Like many young people and students in the early 2000s, I first joined the Liberal Democrats because of Charles Kennedy’s brave stance on the invasion of Iraq.
Charles played a courageous role in steadfastly opposing military intervention, putting both his and the party’s reputation on the line. I joined a million others marching on the streets in protest, pleading with Blair’s Government to change course.
The vision and integrity of Kennedy attracted many to use their first-ever opportunity as adults to vote for the Lib Dems in the 2005 general election.
It wasn’t just about Iraq – they were attracted by our radical liberal stance: the extra penny on income tax to pay for education, and huge reform of education policies, (such as being resolutely against the rise in tuition fees.) Students were right to be angry when Lib Dems voted for a rise in fees during the coalition, and quite frankly, I almost left the party over it.
Many young voters were, and continue to be, deeply affected by the cuts to public services and other austerity measures.
In this leadership election, we have a chance to change. We have a chance to break away from the coalition and start to rebuild trust, with a vision to move both the party and our country forward.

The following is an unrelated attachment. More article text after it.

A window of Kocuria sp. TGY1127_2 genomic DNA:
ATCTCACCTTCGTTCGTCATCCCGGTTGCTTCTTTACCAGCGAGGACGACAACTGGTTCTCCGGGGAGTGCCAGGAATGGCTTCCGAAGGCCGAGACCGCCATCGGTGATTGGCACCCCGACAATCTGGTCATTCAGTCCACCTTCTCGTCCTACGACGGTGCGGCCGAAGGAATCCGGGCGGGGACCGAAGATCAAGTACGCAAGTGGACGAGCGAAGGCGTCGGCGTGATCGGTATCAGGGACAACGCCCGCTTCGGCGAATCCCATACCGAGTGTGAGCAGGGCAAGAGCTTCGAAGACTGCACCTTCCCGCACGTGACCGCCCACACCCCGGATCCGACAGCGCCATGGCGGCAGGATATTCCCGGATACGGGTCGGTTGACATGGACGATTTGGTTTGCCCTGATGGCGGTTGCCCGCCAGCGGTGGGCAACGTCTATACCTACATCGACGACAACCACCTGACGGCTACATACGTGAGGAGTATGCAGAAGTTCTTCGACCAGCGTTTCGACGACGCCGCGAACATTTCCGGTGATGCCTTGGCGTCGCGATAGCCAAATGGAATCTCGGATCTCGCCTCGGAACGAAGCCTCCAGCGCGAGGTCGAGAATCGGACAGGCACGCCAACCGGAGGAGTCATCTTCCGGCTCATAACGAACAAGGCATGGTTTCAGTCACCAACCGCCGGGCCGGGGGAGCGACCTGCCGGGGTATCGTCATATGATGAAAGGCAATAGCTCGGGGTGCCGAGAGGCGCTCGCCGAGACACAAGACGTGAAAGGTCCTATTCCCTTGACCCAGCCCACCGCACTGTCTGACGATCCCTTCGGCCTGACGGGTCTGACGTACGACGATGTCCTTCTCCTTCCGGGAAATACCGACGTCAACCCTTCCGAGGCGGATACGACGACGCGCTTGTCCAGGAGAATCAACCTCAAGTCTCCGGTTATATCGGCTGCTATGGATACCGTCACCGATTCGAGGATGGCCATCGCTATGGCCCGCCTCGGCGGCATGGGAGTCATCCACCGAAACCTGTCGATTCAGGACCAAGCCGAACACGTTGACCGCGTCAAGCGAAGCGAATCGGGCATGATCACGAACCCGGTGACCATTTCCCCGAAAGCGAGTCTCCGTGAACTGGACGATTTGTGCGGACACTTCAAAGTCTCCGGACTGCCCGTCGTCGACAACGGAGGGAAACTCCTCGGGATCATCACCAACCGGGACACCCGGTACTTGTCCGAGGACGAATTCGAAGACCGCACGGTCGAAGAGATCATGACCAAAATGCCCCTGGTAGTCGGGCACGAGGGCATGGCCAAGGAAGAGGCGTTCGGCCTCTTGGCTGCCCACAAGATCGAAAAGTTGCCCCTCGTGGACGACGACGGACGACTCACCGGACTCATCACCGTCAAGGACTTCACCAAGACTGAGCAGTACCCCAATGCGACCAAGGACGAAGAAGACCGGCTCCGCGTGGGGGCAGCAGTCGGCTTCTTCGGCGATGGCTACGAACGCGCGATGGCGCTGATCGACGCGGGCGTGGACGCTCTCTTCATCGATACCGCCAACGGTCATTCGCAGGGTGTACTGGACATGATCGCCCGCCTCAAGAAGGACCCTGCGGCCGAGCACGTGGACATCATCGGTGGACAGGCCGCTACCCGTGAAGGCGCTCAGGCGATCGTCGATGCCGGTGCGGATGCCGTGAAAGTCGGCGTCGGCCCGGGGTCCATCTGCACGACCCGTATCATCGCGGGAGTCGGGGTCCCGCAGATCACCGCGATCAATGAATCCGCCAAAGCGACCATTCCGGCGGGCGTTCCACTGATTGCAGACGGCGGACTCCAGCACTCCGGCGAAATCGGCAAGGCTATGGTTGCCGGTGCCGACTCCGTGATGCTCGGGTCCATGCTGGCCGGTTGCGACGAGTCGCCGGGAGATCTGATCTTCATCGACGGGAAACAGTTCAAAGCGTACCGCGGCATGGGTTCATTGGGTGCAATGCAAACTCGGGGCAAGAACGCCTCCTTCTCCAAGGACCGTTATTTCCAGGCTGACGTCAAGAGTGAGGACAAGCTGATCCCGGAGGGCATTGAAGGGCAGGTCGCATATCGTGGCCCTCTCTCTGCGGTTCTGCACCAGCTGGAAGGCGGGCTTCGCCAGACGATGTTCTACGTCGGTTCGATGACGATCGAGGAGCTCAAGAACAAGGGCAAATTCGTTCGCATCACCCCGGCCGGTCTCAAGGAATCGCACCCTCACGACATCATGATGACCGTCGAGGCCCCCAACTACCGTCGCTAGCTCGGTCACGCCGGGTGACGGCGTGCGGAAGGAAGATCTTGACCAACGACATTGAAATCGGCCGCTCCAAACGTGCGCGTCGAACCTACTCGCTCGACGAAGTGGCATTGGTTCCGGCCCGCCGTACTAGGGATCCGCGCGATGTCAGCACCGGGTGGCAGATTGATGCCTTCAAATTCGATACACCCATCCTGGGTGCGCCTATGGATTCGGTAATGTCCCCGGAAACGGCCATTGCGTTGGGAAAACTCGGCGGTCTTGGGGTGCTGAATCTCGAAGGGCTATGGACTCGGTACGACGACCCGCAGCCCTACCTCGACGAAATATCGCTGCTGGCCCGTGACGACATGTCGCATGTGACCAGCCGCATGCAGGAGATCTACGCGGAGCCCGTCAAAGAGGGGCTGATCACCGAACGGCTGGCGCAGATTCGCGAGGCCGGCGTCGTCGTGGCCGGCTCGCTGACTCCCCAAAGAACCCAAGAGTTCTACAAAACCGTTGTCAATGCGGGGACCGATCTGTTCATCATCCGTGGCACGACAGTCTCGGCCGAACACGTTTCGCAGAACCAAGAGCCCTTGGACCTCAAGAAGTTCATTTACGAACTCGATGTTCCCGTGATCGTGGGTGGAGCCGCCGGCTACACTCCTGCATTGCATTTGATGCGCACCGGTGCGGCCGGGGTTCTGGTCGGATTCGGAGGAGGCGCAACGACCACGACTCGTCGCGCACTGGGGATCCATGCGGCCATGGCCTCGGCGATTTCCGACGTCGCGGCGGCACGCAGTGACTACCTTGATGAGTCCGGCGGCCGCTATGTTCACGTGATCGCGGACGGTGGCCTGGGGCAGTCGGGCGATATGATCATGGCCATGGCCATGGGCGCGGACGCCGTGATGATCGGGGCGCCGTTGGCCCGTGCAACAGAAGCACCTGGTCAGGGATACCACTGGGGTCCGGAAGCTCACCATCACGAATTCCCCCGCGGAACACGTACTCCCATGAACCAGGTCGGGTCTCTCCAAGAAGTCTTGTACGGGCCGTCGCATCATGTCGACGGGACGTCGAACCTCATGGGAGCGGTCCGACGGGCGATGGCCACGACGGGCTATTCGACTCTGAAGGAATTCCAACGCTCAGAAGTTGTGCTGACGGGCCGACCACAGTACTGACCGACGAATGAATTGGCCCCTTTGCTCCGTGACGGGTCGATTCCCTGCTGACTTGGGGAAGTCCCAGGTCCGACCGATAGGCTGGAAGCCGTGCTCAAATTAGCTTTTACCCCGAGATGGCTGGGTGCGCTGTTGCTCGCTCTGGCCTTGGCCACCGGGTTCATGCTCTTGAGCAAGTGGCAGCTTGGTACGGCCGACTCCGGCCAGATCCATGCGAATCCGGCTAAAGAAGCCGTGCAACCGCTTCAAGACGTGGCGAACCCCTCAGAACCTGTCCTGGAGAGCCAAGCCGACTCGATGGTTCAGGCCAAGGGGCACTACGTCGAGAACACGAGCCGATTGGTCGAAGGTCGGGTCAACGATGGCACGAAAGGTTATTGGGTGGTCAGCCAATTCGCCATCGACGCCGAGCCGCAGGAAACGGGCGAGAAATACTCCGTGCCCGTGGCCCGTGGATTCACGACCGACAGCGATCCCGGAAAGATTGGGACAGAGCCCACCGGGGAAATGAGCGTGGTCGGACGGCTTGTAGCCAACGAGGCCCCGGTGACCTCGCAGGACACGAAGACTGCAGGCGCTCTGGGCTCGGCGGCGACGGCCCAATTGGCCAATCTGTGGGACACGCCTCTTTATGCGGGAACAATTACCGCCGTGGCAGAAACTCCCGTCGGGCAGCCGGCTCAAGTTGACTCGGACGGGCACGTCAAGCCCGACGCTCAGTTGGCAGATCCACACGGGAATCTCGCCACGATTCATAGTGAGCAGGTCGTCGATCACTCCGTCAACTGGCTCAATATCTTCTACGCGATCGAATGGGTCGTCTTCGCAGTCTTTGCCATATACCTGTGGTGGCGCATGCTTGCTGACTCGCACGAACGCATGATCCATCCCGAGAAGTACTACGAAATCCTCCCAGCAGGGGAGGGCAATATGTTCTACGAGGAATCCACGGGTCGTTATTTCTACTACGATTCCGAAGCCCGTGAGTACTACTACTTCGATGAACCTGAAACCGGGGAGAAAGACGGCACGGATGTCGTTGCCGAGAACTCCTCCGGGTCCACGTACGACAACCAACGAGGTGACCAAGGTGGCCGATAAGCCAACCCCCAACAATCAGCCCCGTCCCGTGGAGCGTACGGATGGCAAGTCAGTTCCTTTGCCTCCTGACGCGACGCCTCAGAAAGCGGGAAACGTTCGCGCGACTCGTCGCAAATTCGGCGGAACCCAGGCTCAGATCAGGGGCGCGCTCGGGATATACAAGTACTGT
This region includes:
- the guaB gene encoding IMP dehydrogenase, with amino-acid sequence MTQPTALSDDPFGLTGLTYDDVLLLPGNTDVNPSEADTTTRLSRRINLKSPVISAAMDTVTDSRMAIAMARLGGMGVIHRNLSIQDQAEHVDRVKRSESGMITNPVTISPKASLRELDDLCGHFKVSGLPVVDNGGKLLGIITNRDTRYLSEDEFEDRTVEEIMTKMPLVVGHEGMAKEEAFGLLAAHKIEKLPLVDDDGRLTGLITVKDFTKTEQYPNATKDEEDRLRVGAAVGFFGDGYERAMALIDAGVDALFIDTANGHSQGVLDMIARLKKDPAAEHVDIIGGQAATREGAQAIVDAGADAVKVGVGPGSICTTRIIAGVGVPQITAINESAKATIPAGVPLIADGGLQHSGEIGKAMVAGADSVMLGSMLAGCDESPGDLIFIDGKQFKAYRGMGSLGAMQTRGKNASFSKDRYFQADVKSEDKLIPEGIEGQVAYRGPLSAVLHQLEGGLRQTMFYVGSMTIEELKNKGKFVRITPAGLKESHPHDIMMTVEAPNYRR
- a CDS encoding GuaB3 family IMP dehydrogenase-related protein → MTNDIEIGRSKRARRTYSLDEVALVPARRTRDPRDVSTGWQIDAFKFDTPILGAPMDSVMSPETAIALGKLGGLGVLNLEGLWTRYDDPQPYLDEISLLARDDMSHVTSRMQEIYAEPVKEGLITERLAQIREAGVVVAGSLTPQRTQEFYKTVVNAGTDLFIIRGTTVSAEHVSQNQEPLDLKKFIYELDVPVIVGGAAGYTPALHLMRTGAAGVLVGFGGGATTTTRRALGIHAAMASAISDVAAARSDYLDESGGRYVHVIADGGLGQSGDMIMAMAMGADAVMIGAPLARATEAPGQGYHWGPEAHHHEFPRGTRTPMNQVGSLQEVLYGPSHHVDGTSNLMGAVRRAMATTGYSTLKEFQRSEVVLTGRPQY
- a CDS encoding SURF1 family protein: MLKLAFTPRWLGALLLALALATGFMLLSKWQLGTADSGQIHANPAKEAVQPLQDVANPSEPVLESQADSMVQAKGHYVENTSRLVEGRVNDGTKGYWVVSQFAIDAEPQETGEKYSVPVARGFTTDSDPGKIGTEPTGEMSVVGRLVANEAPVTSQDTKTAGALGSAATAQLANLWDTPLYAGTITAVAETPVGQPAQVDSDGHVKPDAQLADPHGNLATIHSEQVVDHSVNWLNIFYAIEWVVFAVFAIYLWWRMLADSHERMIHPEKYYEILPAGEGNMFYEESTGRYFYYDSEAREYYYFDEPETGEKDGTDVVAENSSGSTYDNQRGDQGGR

That’s why I’ve put progressive, liberal values and ideas at the heart of my campaign. I want to see a UK that’s not carbon neutral, but carbon negative. Students and young people should have a big say in the decision-making process shaping this, as they will carry the burden for the longest. It is only right to include them.
As a party, we should champion a Universal Basic Income (UBI) to help deal with the continuing economic fallout from the COVID-19 pandemic. It’s going to be harder than ever for 18-24 year olds to get on the first rung of their chosen careers through no fault of their own.
Lastly, education is at the heart of my core beliefs and is the reason why I got into politics. Before I was an MP, I was a teacher. As leader, I’d call for an overhaul, to rebuild a world-class education system designed by teachers, as well as greater investment in early years to tackle inequality before a child enters a classroom.
To change our country for young people, we must change our party. We need to send a signal that we have learned the lessons of the last decade. If we do this, and reconnect with the values of Charles Kennedy, we will rebuild trust and we will do better than 6% in the polls. Please vote for me in the leadership election, and let’s move forward together.